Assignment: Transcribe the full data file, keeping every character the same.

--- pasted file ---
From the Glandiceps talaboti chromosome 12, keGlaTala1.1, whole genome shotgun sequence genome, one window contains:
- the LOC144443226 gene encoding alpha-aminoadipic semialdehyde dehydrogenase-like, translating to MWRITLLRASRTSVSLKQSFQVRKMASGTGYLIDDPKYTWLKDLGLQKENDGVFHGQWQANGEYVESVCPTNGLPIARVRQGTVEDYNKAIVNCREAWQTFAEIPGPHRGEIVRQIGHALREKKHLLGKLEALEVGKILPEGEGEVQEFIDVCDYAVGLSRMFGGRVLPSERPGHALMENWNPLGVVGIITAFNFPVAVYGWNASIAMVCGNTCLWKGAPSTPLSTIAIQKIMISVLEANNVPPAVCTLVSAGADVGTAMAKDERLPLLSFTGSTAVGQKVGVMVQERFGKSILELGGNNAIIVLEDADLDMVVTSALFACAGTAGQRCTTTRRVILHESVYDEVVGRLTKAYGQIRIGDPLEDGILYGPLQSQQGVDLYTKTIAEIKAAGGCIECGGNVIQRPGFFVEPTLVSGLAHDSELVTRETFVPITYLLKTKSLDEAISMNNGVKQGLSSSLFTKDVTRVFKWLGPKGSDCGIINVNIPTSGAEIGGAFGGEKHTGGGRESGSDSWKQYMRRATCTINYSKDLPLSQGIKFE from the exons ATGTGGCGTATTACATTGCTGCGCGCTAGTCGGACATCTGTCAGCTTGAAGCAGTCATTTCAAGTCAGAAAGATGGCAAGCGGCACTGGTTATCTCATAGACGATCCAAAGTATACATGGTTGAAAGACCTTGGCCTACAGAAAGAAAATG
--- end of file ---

From the Glandiceps talaboti chromosome 12, keGlaTala1.1, whole genome shotgun sequence genome, one window contains:
- the LOC144443226 gene encoding alpha-aminoadipic semialdehyde dehydrogenase-like, translating to MWRITLLRASRTSVSLKQSFQVRKMASGTGYLIDDPKYTWLKDLGLQKENDGVFHGQWQANGEYVESVCPTNGLPIARVRQGTVEDYNKAIVNCREAWQTFAEIPGPHRGEIVRQIGHALREKKHLLGKLEALEVGKILPEGEGEVQEFIDVCDYAVGLSRMFGGRVLPSERPGHALMENWNPLGVVGIITAFNFPVAVYGWNASIAMVCGNTCLWKGAPSTPLSTIAIQKIMISVLEANNVPPAVCTLVSAGADVGTAMAKDERLPLLSFTGSTAVGQKVGVMVQERFGKSILELGGNNAIIVLEDADLDMVVTSALFACAGTAGQRCTTTRRVILHESVYDEVVGRLTKAYGQIRIGDPLEDGILYGPLQSQQGVDLYTKTIAEIKAAGGCIECGGNVIQRPGFFVEPTLVSGLAHDSELVTRETFVPITYLLKTKSLDEAISMNNGVKQGLSSSLFTKDVTRVFKWLGPKGSDCGIINVNIPTSGAEIGGAFGGEKHTGGGRESGSDSWKQYMRRATCTINYSKDLPLSQGIKFE from the exons ATGTGGCGTATTACATTGCTGCGCGCTAGTCGGACATCTGTCAGCTTGAAGCAGTCATTTCAAGTCAGAAAGATGGCAAGCGGCACTGGTTATCTCATAGACGATCCAAAGTATACATGGTTGAAAGACCTTGGCCTACAGAAAGAAAATG